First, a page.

Tuesday, August 30, 2016

NECC Defendant Wants Access to Civil Trial Data

By Walter F. Roche Jr.


A former drug company executive who is facing multiple second degree murder charges is seeking approval to use records from a related civil case to prepare his defense before a January trial.
The lawyer for Barry Cadden, former part owner and officer of the defunct New England Compounding Center, filed a five-page request this week in U.S. District Court in Boston, Mass. seeking access to thousands of pages of discovery materials in civil suits against NECC and related companies.
Stating that Cadden previously had access to much of the same material because he was also a defendant in the civil case, the motion states that Cadden now needs access to the files "to defend himself against second degree murder charges."
NECC, a Framingham, Mass. drug compounding firm, has been blamed for a nationwide fungal meningitis outbreak that has killed 77 patients and sickened hundreds of others.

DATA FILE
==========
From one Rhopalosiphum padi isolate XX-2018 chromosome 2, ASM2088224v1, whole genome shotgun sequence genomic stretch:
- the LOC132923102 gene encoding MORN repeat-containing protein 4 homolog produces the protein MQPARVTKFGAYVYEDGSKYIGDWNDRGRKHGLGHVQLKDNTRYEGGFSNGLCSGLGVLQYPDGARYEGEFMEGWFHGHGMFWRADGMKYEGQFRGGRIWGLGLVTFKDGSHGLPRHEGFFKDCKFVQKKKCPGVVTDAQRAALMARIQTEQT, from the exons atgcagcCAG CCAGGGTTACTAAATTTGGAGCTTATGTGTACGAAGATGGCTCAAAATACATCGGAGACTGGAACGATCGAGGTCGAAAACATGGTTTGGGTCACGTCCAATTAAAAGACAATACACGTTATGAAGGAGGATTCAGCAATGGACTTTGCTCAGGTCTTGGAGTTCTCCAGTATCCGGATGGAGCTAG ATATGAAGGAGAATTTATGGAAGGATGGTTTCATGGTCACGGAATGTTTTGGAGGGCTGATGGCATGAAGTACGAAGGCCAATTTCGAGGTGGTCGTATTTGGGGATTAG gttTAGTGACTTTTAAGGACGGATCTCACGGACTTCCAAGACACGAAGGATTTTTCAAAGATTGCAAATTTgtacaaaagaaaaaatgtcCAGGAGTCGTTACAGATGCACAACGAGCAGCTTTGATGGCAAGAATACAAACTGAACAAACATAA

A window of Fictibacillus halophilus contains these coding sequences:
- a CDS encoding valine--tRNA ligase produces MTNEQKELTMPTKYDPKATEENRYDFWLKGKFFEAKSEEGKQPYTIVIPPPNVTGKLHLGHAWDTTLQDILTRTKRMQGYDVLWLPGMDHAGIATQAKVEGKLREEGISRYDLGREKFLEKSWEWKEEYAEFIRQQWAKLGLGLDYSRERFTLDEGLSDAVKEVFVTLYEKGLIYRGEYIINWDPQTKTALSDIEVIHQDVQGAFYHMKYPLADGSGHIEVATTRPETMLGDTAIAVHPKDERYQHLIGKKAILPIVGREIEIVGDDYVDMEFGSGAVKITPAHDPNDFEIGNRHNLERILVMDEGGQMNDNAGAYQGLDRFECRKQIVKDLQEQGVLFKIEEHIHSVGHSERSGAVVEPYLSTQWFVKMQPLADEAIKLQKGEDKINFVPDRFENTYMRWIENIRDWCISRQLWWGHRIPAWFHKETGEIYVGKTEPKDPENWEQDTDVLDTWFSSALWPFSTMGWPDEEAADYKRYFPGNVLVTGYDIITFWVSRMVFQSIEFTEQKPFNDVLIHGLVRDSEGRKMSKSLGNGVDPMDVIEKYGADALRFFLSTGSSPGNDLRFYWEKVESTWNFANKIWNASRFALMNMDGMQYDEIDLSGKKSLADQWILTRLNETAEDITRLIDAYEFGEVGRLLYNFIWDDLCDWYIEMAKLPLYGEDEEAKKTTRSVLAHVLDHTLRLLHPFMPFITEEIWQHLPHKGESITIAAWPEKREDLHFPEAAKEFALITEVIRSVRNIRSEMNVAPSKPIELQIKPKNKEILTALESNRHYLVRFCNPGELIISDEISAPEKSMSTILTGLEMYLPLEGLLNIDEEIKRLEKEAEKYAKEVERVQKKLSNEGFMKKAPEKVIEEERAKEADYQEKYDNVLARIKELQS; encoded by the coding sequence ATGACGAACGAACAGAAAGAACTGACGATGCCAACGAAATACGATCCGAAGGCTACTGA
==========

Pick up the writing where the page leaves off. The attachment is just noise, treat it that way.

Stating that her client is not seeking access to health information of outbreak victims, Michelle R. Peirce, one of Cadden's lawyers, noted that her client had complied with an existing  protective order covering the discovery materials.
"He seeks to use the materials he already possesses as well as other material added to the repository more recently to defend himself," the motion states.
Federal prosecutors have not yet indicated whether they will oppose Cadden's motion, which will be considered by U.S. District Judge Rya Zobel, who is presiding over hundreds of cases filed by victims of the 2012 outbreak.
Peirce wrote that the discovery material in the civil cases is "critical to his (Cadden's) defense of murder and other charges related to contaminated methylprednisolone acetate at the core" of those civil cases.
Cadden and Glenn Chin, a former top pharmacist at NECC, are scheduled to go on trial on 25 counts of second degree murder along with racketeering and mail fraud charges on Jan. 5, 2017.
Contact: wfrochejr999@gmail.com

1 comment:

  1. Seriously??!! Why should he be allowed such a thing??

    ReplyDelete